Anticipate Your Financial Needs Before

 An Unexpected Disaster Strikes

The current hurricane season is a harsh reminder of how disasters can unexpectedly take the lives or possessions of so many.

Of course, there is no greater loss than the loss of life, and many survivors of natural disasters are often left to face financial turmoil.

“Many people think of disaster preparedness as having a stockpile of water, canned food, and flashlights, but people also need access to cash and financial services,” the Federal Deposit Insurance Corporation (FDIC) reminds readers on its Website.

To help you financially prepare before a disaster strikes, Victory State Bank is sharing the following tips from the FDIC:

PERIODICALLY REVIEW YOUR INSURANCE COVERAGE

You should have enough insurance to cover the cost to replace or repair your home, car and other valuable property, as well as temporary housing if you are displaced from your home. Those who do not own a home should have renters insurance. Also, make sure that you have the right kind of coverage for the types of disasters likely to occur in your area. For example, homeowner’s insurance does not typically cover events such as flooding or earthquakes, so you may want to consider whether you need additional coverage. 

BUILD AND MAINTAIN AN EMERGENCY SAVINGS FUND

While your personal hazard insurance should cover most or all of the damage to your home and property, an emergency savings fund deposited in an insured financial institution can provide for immediate expenses and help fill the gaps.

SIGN UP FOR DIRECT DEPOSIT OF YOUR PAYCHECK OR GOVERNMENT BENEFITS

 “In a disaster, taking care of simple things like depositing a check can be overwhelming,” said Surge Sen, chief of the Supervisory Policy Section in the FDIC’s Division of Depositor and Consumer Protection. “Direct deposit will help you avoid missing out on important income during a disaster.”

CONSIDER ARRANGING FOR ONLINE AND/OR MOBILE BANKING.

Your bank branch may be temporarily inaccessible after a disaster. Most bank accounts enable you to pay bills online and deposit checks and conduct other transactions using your smartphone or other mobile device.

GATHER AND ORGANIZE IMPORTANT DOCUMENTATION

Here are suggestions for what to collect, followed by where to keep these items:

  • A list of phone numbers, Web addresses and other contact information for your bank, brokerage firms and insurance companies. 
  • Originals and copies of identification documents such as your driver’s license, passport, Social Security card and birth certificate.  These will be helpful if you have to prove you are who you say you are. While it is best to have originals, it is important to have copies in case the originals are lost or destroyed.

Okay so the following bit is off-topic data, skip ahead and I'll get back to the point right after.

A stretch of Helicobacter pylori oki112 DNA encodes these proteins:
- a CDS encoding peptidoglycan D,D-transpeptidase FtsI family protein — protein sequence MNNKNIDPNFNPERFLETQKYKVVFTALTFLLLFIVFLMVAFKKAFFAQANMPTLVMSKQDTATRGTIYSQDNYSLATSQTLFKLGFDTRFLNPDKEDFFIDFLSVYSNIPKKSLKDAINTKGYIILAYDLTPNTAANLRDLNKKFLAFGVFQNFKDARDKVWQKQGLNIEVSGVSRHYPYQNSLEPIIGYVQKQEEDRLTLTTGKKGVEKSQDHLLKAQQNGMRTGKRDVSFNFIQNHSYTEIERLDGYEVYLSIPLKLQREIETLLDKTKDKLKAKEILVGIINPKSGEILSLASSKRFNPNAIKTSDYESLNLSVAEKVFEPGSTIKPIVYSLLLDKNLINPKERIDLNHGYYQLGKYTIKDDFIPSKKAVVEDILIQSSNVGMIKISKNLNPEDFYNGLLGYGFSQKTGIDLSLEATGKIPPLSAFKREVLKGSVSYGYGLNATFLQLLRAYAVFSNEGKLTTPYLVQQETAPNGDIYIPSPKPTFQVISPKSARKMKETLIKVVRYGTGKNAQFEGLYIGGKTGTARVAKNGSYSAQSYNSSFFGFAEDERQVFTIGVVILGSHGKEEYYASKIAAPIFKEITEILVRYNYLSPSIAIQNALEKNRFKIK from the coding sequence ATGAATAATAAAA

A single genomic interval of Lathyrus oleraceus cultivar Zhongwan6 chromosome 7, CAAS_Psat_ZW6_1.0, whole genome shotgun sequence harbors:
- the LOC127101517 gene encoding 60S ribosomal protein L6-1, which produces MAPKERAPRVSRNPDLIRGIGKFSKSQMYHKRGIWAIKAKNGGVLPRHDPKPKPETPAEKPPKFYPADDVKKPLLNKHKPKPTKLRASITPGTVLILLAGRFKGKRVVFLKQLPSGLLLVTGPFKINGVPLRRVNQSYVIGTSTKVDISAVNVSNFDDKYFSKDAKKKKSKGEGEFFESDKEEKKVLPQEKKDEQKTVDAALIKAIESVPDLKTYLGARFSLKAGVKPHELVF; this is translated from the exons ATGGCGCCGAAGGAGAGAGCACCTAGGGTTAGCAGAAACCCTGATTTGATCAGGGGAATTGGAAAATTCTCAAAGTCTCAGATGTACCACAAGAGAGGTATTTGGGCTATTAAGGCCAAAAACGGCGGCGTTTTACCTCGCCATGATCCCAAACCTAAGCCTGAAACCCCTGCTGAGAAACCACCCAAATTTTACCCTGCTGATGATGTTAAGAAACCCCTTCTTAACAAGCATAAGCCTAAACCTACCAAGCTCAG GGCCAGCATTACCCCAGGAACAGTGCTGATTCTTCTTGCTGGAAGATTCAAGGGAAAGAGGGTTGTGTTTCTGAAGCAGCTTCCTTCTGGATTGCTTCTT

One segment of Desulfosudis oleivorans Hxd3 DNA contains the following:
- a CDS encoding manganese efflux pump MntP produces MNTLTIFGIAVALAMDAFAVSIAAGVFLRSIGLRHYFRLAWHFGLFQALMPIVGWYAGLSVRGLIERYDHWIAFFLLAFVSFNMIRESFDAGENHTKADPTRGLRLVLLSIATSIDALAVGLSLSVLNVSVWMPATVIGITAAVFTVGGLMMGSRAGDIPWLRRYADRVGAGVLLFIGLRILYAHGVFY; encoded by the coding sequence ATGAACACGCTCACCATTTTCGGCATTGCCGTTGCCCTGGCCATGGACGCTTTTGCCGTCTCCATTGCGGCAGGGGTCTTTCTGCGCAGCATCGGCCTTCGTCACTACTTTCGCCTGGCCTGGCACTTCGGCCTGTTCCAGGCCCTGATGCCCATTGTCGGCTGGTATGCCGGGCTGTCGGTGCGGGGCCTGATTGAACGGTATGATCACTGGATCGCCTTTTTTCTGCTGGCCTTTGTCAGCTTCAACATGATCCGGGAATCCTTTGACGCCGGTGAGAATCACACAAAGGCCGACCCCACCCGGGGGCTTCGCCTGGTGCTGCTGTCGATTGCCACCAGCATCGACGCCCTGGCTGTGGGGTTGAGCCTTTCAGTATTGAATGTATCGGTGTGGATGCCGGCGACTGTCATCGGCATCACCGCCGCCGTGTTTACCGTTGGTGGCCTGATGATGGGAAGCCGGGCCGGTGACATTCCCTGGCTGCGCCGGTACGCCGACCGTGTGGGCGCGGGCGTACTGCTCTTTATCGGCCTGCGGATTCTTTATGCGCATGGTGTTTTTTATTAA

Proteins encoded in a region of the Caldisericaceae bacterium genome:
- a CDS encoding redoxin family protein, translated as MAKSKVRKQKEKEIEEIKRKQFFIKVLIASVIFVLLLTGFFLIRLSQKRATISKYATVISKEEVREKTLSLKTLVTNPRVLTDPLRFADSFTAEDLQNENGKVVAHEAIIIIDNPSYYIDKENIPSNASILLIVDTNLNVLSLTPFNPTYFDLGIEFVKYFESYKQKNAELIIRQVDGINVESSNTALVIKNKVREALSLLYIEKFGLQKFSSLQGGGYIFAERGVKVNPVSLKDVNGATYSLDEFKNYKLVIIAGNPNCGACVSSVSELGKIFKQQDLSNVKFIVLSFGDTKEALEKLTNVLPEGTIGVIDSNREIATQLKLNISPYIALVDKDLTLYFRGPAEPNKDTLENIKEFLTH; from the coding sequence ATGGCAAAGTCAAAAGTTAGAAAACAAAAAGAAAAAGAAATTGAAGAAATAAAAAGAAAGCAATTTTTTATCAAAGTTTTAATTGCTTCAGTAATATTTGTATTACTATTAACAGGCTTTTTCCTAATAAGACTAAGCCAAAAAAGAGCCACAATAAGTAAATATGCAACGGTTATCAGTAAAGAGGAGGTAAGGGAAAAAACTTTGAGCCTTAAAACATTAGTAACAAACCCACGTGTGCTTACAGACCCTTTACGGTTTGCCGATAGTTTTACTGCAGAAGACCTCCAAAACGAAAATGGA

• Copies of credit and debit cards (front and back) and a check (front).  During an emergency, you may need your account information from these documents to authorize payments over the phone.
  • Originals and copies of insurance cards and documentation of health, homeowner/renter, auto and life insurance coverage.  
  • An inventory of valuable personal property.  “It’s fairly easy to take a video of your property, but you should also separately document the value of the items by keeping receipts, written appraisals, and documentation of any home improvements,” Sen noted.
  • Records of property ownership, such as a copy of your most recent property tax bill.

THINK ABOUT WHAT TO KEEP -- AND WHERE TO KEEP IT

Consider the following options:

  • Digital storage: Many documents can be kept electronically. When deciding which documents to keep electronically, security and access are major considerations. Among other things, consider whether and how to access the documents using your smartphone or a computer. Be sure to encrypt the sensitive material and set your phone security to require a PIN, a password, your thumbprint or another option recommended by your phone manufacturer to unlock your screen.
  • A safe deposit box at your bank:  This may be the best place for important documents that will be difficult or impossible to replace, and that you won’t need to access. In case there’s a flood or other water damage, seal these items in waterproof plastic bags or containers. Some states do not allow immediate access to a safe deposit box after death, so talk to a lawyer before deciding whether to leave your original will in your safe deposit box. 
  • A waterproof emergency evacuation bag:  In addition to personal safety items, it should include copies of some of the important documents discussed above (except perhaps a copy of your Social Security card or number in case your bag is lost or stolen) and a small amount of cash (large amounts of cash are better off in your FDIC-insured bank account).   Keep your evacuation bag in a safe and secure place in your home.

For more information, including how to assemble a preparedness kit to grab and go if you had only a few moments to evacuate your home, read tips from the Federal Emergency Management Agency

 

 

About Victory State Bank

 

VSB Bancorp, Inc. (OTCQX: VSBN) is the one-bank holding company for Victory State Bank. As Staten Island, N.Y.’s only community-based commercial bank, Victory State Bank operates five full-service locations on the Island: The main office in the community of Great Kills, and branches in the communities of West Brighton, St. George, Dongan Hills and Rosebank. For additional information, Victory State Bank may be reached at 718-979-1100 or visited online at www.VictoryStateBank.com.

 

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